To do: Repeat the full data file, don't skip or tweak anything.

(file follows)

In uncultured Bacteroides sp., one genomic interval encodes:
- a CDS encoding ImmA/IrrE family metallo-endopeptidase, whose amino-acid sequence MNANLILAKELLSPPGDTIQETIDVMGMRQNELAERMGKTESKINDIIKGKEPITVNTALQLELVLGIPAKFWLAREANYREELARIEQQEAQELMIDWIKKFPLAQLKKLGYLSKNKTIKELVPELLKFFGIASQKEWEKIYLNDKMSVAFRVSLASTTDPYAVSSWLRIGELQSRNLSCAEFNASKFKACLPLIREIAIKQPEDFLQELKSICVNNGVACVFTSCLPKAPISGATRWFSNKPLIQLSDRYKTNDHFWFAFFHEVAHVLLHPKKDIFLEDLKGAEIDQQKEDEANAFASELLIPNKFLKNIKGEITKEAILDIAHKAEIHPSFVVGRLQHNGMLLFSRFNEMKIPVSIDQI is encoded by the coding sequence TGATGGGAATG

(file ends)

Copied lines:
In uncultured Bacteroides sp., one genomic interval encodes:
- a CDS encoding ImmA/IrrE family metallo-endopeptidase, whose amino-acid sequence MNANLILAKELLSPPGDTIQETIDVMGMRQNELAERMGKTESKINDIIKGKEPITVNTALQLELVLGIPAKFWLAREANYREELARIEQQEAQELMIDWIKKFPLAQLKKLGYLSKNKTIKELVPELLKFFGIASQKEWEKIYLNDKMSVAFRVSLASTTDPYAVSSWLRIGELQSRNLSCAEFNASKFKACLPLIREIAIKQPEDFLQELKSICVNNGVACVFTSCLPKAPISGATRWFSNKPLIQLSDRYKTNDHFWFAFFHEVAHVLLHPKKDIFLEDLKGAEIDQQKEDEANAFASELLIPNKFLKNIKGEITKEAILDIAHKAEIHPSFVVGRLQHNGMLLFSRFNEMKIPVSIDQI is encoded by the coding sequence TGATGGGAATG